Twelve years ago, the American Supply Association launched its inaugural winter leadership meeting where some 70 volunteer leaders gathered in the Tampa-St. Petersburg, Florida area to develop ASA’s first extensive long-term strategic action plan — a launching pad that aimed the association on a growth and success trajectory that continues to this day.
And more than a decade later, those winter gatherings continue to be a vital part of ASA’s never-ending mission of becoming indispensable to our industry.
In fact, the 2018 and 2019 meetings provided springboards for ASA’s three current mega initiatives centered around the recruitment of talent into the industry (Project TALENT), helping members deal with the ever-changing technology landscape (D-NEXT) and providing guidance to distributor members, if they choose, on what they need to do in order to advance their companies forward (Project VITALITY).
Those three mega initiatives are known collectively as Building One Future, a pioneering, strategic and holistic process that engages the wisdom and passions of ASA volunteers to define ASA’s future.
And it was Project VITALITY, the third strategic mega goal, that was the focal point of the recent 2020 ASA Winter Leadership Meeting in Orlando, Florida.
A major nexus of Project VITALITY is the establishment of a four-category spectrum that distributors fall into, ranging from the far left where distributors may not be as progressive or innovative or have a succession plan in place, to the far right where distributors are early adapters of technology, have succession planning secured and are on the cutting/innovative edge when it comes to navigating an ever-changing distribution landscape.
At this year’s winter meeting in late February, 70 volunteer leaders assembled to engage in a two-part process, facilitated by longtime ASA and distribution industry consultant Dirk Beveridge, aimed first at taking inventory of ASA’s current expansive member offerings and how applicable those programs are to each category of distributor on the spectrum.
Volunteer leaders were assigned to groups focused on evaluating ASA’s programs that fall under three umbrellas: operational excellence, employee recruitment and retention, and advocacy.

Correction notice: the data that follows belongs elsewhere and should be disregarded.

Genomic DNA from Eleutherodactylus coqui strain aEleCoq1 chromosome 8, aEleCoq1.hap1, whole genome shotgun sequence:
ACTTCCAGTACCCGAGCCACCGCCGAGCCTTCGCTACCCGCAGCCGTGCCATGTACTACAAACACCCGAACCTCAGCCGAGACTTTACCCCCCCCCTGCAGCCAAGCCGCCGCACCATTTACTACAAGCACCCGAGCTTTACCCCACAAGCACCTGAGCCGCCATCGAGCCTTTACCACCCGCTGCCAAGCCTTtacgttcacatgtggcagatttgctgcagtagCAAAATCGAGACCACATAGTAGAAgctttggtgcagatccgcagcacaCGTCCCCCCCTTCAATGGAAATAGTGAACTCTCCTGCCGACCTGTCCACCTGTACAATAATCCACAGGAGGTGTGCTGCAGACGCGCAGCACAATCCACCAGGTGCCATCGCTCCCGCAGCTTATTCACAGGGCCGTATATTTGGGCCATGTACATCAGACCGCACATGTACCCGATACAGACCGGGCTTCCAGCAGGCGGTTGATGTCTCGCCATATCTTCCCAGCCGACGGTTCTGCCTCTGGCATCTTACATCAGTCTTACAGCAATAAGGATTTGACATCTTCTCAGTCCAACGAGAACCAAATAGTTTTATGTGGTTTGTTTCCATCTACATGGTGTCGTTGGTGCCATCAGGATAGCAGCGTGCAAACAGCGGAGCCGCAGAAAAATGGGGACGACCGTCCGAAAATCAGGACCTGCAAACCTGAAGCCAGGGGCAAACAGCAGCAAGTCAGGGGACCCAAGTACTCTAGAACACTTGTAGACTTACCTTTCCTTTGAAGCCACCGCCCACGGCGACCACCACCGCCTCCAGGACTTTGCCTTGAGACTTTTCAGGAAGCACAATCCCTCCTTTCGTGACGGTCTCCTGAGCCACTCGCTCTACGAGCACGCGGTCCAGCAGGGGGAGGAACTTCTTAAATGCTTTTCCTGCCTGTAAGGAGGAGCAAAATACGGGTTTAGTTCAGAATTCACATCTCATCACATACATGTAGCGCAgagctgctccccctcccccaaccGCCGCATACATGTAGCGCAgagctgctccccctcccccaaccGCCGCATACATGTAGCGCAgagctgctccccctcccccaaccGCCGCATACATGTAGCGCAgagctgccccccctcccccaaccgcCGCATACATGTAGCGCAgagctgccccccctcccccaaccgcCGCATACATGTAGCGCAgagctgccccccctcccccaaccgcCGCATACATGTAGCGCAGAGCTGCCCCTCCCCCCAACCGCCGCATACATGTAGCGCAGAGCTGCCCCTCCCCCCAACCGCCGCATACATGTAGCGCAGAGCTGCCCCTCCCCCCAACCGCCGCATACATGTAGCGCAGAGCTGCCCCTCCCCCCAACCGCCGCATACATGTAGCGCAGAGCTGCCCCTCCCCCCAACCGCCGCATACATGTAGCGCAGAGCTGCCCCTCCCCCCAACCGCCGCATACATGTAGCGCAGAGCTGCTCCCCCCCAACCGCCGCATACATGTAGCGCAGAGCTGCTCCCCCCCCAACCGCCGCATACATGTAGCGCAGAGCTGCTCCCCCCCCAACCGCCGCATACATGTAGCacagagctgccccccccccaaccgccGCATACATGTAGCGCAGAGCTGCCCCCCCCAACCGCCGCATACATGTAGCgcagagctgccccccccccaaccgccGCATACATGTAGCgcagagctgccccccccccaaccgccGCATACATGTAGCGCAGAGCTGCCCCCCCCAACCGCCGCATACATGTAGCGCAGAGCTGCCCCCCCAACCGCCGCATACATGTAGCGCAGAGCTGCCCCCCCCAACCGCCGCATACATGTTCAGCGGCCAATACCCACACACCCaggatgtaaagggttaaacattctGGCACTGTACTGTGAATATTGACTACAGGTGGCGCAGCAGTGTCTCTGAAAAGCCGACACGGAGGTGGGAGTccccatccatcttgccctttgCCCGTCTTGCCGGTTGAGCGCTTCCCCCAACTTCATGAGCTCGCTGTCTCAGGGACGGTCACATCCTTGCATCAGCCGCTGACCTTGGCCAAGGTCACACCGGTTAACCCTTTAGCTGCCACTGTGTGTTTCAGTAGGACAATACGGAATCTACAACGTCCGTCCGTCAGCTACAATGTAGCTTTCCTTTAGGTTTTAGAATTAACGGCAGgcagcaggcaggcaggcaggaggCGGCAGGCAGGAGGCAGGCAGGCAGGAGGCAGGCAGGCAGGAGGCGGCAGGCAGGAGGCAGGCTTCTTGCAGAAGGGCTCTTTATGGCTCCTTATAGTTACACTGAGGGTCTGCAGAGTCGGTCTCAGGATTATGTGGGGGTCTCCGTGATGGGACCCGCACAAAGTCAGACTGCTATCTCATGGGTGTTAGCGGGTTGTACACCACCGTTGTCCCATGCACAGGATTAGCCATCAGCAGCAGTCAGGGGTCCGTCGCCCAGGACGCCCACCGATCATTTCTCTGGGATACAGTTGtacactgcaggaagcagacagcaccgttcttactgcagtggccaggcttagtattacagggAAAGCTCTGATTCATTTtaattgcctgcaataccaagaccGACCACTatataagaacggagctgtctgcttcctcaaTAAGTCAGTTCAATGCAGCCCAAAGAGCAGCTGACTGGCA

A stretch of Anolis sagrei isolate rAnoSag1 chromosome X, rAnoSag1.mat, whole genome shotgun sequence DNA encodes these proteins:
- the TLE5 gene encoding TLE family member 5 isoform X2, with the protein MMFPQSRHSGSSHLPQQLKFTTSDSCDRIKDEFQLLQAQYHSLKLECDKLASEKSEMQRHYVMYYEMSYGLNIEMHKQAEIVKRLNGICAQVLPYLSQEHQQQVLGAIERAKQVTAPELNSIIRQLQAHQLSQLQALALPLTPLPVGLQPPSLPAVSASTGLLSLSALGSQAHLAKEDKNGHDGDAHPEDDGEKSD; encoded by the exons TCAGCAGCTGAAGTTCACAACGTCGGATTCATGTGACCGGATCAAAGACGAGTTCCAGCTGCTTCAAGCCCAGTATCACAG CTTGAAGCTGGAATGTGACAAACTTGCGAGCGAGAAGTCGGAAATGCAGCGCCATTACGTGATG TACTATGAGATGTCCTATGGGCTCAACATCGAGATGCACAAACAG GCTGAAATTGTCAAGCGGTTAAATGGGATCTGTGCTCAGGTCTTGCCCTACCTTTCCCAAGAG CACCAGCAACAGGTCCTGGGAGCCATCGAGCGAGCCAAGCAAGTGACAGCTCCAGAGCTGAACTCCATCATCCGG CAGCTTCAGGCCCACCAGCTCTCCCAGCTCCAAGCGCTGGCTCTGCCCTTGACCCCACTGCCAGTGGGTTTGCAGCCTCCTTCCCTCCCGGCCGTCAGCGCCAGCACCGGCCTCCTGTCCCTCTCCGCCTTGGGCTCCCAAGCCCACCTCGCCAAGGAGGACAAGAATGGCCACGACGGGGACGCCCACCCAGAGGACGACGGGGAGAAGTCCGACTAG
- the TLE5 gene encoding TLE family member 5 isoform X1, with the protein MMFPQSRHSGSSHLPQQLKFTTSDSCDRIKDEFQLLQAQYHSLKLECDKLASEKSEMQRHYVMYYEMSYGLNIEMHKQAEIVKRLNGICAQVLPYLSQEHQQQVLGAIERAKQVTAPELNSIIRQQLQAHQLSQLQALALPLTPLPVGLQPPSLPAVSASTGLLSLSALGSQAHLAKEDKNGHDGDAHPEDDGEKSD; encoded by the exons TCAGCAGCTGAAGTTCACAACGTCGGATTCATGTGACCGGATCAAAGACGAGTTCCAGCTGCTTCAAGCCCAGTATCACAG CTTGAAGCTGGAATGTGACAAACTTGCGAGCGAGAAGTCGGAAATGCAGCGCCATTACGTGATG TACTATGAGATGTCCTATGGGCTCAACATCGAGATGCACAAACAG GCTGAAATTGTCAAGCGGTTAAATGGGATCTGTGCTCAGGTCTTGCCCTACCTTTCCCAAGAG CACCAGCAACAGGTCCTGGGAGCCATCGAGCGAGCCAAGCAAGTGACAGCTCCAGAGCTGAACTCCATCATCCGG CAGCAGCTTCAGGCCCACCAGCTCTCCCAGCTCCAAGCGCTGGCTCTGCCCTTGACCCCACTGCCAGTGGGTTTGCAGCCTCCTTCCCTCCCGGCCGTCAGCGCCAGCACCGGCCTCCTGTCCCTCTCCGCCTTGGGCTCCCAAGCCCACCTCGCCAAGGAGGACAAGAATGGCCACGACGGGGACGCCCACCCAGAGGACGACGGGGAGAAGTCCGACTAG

“It’s reassuring to see the association acknowledging and thinking about the future given the oncoming changes in our industry, including technology, consolidation and regulation,” Winsupply Senior Vice President, Marketing and ASA Plumbing Division Executive Council Chair Steve Edwards said.
After lunch, the process turned to the volunteer leaders doing a deeper dive and addressing ASA staff members with their assessments of the many ASA programs and offerings, ranging from education to business intelligence to advocacy. Volunteer leaders provided strengths, weaknesses, the business impact of each offering and suggestions for improvements.
“I found the candid conversation during the meeting refreshing,” Edwards said. “Obviously, ASA members are dedicated and passionate about the industry and the frank discussion that occurred during the meeting will only benefit us.”
Sheri Newman, vice president at Miami-based Lion Plumbing Supply and a member of the ASA Women in Industry Executive Council, was attending her second winter meeting and came away impressed with what transpired.
“I thought this one was much different than last year,” she said. “I felt a sense of urgency from ASA to really listen to us. ASA offers so many services to the industry, but many members are not utilizing them. I feel like this meeting really spoke to that and the need to meet members where they are in their business.”
Edwards added the winter meeting format continues to be a crucial component of ASA’s strategic engagement with members.
“It’s always beneficial to interact with other distributors, manufacturers and reps to learn and validate what our businesses are experiencing, and how ASA can be an indispensable partner to all of us,” he said.
Newman added: “The networking at these meetings always is beneficial and the workshops really show how much you can get done in a short period of time. I personally feel that being a volunteer leader for ASA is all about giving back to our industry, and that is very rewarding to me.”
Katie Hubach, manager/partner at Corona, California-based manufacturers rep firm Signature Sales, said she enjoyed the passion and thought provided by her ASA volunteer member peers in Orlando. “The format allowed for much-needed constructive feedback on how we can make ASA even more valuable to the members,” she said.
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